For example, students needing to understand the concept economy would be given a set of instructor-selected set of essential and non-essential attributes and a set of examples and non-examples of the concept economy. Usually, four of each category is sufficient for a total of 16 items. Students then take those items, and categorize them accordingly, identifying which ones might be essential/non-essential attributes and examples/non-examples of the concept economy.
Often, the instructor prepares a chart that lists all the items, organizing the pre-selected ones on the left hand side of the page, and four columns on the top of the page (essential attribute, non-essential attribute, example and non-example). Students then simply check off where the item belongs on the chart. Interestingly, this teaching strategy can be done as an introductory or culminating activity. As well, it can be used as a valuable means of formative assessment.
I’d like to share one more concept recognition teaching strategy that I have found useful. It is called SEE-I.It is a teaching strategy designed to help students recognize and clarify the meanings of concepts (Nosich, 2013, 30). It’s been used as both an introductory and culminating activity. As well, it could be used as a follow-up to the strategy outlined above.
SEE-I is an acronym that stands for:
- State: state your meaning of the concept in a clear, short sentence.
- Elaborate: elaborate and expand upon your meaning of the concept in 2-3 clear sentences.
o Here the student explains in more detail what their short sentence actually means
- Example: give a good example and counter-example of the concept.
- Illustrate: illustrate your meaning of the concept with an image, metaphor, diagram or analogy.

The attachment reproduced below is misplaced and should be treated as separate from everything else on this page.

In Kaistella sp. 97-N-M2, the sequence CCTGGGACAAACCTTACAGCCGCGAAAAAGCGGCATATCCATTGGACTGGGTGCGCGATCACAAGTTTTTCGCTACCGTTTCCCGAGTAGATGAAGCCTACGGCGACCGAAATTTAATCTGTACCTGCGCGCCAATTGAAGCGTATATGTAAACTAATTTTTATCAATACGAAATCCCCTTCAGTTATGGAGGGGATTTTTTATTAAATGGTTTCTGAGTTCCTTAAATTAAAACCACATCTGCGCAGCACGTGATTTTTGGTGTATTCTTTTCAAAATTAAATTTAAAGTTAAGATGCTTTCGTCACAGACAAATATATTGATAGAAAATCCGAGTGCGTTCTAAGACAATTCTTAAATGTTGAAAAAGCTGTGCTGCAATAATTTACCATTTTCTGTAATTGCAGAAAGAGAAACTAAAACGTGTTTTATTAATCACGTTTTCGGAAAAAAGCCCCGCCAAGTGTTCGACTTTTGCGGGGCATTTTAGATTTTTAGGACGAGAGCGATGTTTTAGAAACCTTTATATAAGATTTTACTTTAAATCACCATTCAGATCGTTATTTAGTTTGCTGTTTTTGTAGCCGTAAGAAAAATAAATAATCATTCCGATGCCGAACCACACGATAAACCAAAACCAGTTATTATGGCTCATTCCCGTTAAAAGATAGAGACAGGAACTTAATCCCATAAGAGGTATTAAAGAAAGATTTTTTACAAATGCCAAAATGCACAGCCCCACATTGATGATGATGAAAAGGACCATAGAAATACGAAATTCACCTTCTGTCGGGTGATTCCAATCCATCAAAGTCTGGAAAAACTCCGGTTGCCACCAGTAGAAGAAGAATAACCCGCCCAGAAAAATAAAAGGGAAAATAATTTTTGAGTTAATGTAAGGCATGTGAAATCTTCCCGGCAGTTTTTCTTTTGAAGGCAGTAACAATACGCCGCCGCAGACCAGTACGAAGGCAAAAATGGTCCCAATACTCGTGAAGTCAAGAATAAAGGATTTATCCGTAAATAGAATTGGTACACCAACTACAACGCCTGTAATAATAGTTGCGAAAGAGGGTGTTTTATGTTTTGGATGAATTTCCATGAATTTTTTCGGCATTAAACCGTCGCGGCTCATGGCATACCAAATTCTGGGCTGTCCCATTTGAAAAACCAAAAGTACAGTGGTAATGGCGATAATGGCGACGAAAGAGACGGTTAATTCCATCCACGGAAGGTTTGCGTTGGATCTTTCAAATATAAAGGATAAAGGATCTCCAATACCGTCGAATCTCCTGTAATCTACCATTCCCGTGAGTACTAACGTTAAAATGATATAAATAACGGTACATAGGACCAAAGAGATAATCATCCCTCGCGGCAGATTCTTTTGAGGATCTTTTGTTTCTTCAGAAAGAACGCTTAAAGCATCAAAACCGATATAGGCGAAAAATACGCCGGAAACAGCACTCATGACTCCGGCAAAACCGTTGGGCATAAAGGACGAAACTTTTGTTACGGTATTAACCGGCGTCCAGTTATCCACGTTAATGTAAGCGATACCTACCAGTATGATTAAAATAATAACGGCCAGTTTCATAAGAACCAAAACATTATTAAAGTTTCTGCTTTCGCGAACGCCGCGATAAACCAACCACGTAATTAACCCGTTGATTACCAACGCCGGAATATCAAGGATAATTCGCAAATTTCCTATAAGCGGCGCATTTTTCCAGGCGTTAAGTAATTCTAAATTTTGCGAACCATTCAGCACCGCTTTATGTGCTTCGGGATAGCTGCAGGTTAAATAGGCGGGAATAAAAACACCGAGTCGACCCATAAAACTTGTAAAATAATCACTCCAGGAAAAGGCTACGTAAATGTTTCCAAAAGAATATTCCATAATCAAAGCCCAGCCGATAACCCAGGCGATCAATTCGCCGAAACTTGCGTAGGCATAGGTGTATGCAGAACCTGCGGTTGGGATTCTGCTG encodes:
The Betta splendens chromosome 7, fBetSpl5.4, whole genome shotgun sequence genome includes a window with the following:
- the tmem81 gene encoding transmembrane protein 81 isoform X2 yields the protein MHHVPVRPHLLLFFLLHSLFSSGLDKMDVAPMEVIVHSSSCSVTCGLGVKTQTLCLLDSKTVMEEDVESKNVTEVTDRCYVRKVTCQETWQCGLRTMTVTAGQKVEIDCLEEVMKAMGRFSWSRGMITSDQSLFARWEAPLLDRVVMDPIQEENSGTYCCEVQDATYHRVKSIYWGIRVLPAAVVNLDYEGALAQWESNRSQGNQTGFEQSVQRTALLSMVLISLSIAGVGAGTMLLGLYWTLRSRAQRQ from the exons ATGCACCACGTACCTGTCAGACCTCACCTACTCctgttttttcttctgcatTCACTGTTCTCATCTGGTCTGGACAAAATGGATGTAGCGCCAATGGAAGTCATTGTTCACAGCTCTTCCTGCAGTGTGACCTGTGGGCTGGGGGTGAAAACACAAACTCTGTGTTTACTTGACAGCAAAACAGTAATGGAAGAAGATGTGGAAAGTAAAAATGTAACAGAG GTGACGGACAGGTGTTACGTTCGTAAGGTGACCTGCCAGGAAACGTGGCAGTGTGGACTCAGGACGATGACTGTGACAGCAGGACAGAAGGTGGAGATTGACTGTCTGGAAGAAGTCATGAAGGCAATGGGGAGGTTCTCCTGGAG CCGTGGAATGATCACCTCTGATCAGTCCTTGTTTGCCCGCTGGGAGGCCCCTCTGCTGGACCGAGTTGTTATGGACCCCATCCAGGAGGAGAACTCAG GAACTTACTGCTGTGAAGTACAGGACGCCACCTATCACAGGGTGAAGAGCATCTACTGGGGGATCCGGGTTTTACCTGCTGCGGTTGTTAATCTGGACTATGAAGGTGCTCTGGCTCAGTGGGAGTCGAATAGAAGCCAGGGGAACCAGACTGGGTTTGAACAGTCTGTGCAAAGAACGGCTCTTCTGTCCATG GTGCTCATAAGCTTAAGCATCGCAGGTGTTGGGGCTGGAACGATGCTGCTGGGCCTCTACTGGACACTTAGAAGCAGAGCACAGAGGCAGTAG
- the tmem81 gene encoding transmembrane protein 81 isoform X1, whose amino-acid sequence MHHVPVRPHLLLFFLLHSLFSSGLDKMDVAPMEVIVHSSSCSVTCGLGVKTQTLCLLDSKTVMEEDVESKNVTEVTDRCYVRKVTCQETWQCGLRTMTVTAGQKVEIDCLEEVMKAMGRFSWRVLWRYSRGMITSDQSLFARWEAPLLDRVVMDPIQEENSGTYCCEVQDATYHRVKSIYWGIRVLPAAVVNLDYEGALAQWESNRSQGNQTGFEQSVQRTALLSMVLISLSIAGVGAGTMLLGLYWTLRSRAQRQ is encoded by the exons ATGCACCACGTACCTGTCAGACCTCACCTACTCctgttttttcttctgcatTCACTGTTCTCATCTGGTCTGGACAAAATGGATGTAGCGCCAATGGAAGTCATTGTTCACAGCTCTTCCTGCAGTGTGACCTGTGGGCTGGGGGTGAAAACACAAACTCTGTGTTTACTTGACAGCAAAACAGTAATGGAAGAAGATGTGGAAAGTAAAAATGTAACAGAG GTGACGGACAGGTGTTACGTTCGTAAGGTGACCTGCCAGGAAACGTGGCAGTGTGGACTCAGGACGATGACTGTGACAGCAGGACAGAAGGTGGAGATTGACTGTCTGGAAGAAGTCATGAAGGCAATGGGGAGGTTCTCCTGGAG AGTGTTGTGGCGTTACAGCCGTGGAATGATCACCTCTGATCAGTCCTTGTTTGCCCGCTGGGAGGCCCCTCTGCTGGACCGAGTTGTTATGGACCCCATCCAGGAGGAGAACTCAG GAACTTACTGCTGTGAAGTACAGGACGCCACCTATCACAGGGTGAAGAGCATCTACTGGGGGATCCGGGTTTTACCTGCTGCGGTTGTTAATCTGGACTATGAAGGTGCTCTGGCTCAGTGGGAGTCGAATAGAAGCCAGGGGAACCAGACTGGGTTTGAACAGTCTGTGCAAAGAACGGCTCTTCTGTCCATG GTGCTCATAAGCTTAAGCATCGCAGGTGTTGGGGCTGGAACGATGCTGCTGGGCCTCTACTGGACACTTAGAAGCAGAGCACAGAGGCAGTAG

For example, say I wanted my students to understand the concept, ideology. I would begin by having them do a SEE-I on the concept. This would give me a snapshot of their prior understanding of the concept itself, and offer me a reasonably sound place to begin. As mentioned earlier, I could also use SEE-I as a culminating activity to see if my students’ understanding of the concept has broadened and deepened.
The benefit of having students briefly state their meaning of ideology in a short sentence is that it forces them to be clear, accurate and precise. In turn, it also focuses their subsequent elaboration and explanation of the concept, often preventing them from getting off track. Next, by having students give a good example and counter-example of ideology, the instructor can see if they understand the deeper subtleties of the concept. Lastly, by asking students to illustrate their understanding of the concept, they can further clarify their meaning through a visual. This helps refine and deepen their conceptual understanding of ideology.
In one of my classes, a student illustrated ideology with two images: a mirror and a pair of glasses. He saw ideology as something that reflects both who we are, and how we see the world. I also recall doing this activity with the concept critical thinking. In her SEE-I, one student came up with a very clever illustration of critical thinking: a scuba diver. I asked her to explain it, and she simply added, critical thinking allows you to see more because it takes you deeper. Again, pretty insightful illustration. I hope you’ve found this discussion relatively helpful. Please feel free to contact me with any questions, concerns or conundrums.
Dr. Lance Grigg – Faculty of Education
Case, R. and Clark, O., 2008. The Anthology of Social Studies. Vancouver, Canada: Pacific Educational Press.
Nosich, G. 2012. Learning to think things through: critical thinking across the curriculum. Boston, MA: Pearson Education Inc.
Wiggins, G. and J. McTighe. 2005. Understanding by design, expanded 2nd ed. Alexandria, VA: Association for Supervision and Curriculum Development.